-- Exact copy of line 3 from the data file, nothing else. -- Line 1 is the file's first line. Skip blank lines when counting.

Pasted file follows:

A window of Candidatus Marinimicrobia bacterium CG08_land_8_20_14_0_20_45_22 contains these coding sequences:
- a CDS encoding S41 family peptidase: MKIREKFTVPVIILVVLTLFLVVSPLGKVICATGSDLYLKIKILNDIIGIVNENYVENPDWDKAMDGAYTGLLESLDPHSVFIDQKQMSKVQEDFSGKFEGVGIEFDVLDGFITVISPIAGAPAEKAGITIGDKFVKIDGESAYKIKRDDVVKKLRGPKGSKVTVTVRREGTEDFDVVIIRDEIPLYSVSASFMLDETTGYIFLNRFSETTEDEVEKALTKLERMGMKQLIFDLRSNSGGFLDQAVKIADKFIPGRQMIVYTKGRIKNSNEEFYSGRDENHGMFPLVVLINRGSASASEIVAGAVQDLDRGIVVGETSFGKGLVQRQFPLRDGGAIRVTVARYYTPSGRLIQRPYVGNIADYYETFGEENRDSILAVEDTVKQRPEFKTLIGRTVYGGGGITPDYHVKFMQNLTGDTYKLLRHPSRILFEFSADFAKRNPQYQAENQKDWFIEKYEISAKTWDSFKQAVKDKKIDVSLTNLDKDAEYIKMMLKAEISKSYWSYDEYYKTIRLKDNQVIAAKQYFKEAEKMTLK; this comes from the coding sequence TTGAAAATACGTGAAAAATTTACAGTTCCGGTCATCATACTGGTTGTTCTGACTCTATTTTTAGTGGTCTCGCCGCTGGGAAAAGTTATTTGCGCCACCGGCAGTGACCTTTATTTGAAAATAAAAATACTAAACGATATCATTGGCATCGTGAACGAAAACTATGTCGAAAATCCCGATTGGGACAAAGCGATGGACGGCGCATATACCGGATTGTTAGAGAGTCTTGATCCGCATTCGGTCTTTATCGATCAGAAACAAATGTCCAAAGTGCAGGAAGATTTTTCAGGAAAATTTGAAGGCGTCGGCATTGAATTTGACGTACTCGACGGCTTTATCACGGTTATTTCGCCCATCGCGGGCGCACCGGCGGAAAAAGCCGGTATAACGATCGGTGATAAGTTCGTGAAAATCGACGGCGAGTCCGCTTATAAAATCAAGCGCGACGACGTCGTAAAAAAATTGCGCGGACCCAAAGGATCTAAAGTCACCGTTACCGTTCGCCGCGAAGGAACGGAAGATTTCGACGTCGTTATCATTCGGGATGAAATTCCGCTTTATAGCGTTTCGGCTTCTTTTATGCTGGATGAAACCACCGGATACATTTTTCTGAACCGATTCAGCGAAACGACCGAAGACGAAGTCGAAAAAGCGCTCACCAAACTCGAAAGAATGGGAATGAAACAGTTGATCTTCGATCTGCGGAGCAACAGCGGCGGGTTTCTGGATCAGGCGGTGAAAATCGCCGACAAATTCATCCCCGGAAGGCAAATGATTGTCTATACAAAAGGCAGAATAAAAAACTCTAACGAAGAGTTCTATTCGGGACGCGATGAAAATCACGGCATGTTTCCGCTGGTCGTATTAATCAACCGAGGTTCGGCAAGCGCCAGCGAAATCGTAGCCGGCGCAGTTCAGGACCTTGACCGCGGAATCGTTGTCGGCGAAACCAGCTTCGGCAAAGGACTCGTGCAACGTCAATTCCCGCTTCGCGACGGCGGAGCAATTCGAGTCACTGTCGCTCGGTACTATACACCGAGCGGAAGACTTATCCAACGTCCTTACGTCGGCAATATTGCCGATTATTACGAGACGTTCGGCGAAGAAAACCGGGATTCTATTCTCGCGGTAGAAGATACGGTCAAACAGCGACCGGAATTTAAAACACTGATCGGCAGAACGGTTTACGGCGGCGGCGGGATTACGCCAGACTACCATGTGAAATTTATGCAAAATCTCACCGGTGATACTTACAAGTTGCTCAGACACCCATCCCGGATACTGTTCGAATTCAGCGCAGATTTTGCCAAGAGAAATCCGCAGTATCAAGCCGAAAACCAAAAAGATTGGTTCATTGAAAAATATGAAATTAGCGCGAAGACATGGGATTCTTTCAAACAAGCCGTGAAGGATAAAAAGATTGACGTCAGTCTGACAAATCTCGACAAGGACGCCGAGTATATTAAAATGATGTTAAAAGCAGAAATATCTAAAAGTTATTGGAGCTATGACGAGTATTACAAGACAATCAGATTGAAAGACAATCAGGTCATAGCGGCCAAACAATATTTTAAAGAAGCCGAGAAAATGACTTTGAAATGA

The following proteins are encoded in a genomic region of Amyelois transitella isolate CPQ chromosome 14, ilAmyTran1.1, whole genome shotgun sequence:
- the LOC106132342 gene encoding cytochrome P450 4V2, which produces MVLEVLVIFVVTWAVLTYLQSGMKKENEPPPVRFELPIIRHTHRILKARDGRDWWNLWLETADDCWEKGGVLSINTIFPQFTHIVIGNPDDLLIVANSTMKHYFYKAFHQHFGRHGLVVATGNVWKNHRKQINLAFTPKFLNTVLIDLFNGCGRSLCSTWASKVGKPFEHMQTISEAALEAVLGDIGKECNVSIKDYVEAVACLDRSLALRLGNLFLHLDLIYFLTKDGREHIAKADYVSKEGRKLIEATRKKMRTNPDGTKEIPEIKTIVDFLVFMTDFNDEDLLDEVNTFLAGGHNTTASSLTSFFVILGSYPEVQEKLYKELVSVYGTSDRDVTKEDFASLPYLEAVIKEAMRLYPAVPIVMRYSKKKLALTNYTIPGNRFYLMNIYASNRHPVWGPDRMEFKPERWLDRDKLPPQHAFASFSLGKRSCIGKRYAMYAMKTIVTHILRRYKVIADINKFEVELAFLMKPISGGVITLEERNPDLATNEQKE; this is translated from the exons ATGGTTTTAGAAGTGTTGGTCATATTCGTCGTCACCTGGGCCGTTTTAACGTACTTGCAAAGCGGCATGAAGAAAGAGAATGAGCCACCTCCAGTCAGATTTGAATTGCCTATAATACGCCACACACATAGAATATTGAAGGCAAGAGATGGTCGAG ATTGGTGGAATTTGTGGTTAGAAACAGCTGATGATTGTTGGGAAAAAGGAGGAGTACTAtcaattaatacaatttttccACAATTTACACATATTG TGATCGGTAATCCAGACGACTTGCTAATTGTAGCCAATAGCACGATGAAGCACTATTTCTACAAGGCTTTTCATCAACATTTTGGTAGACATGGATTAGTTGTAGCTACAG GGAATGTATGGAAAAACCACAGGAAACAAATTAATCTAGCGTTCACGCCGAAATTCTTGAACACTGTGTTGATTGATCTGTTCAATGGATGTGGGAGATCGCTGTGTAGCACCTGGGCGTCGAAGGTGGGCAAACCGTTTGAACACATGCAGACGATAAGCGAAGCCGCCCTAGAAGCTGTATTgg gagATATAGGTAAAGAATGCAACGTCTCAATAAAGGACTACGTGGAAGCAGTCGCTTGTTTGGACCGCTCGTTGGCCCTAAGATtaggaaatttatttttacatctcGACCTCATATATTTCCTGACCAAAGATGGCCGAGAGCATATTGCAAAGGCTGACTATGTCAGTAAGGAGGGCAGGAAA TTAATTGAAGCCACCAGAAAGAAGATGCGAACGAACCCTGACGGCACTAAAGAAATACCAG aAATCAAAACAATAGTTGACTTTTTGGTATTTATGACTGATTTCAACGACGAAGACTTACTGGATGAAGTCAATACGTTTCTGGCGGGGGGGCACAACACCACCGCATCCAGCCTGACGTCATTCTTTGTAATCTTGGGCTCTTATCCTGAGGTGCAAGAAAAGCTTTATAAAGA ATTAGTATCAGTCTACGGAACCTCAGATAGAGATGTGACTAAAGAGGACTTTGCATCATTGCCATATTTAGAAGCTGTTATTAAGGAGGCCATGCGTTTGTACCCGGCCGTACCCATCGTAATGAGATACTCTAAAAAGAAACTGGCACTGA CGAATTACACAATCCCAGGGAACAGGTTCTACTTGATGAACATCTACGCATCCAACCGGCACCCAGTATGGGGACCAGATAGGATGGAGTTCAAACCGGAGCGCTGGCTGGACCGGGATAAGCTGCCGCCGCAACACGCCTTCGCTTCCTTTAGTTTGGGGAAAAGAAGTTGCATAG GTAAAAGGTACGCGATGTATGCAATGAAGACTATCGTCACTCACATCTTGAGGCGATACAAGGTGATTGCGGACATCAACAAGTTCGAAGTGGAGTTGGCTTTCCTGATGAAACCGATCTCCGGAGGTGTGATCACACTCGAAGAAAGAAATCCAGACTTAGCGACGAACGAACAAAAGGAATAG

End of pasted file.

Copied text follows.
The following proteins are encoded in a genomic region of Amyelois transitella isolate CPQ chromosome 14, ilAmyTran1.1, whole genome shotgun sequence: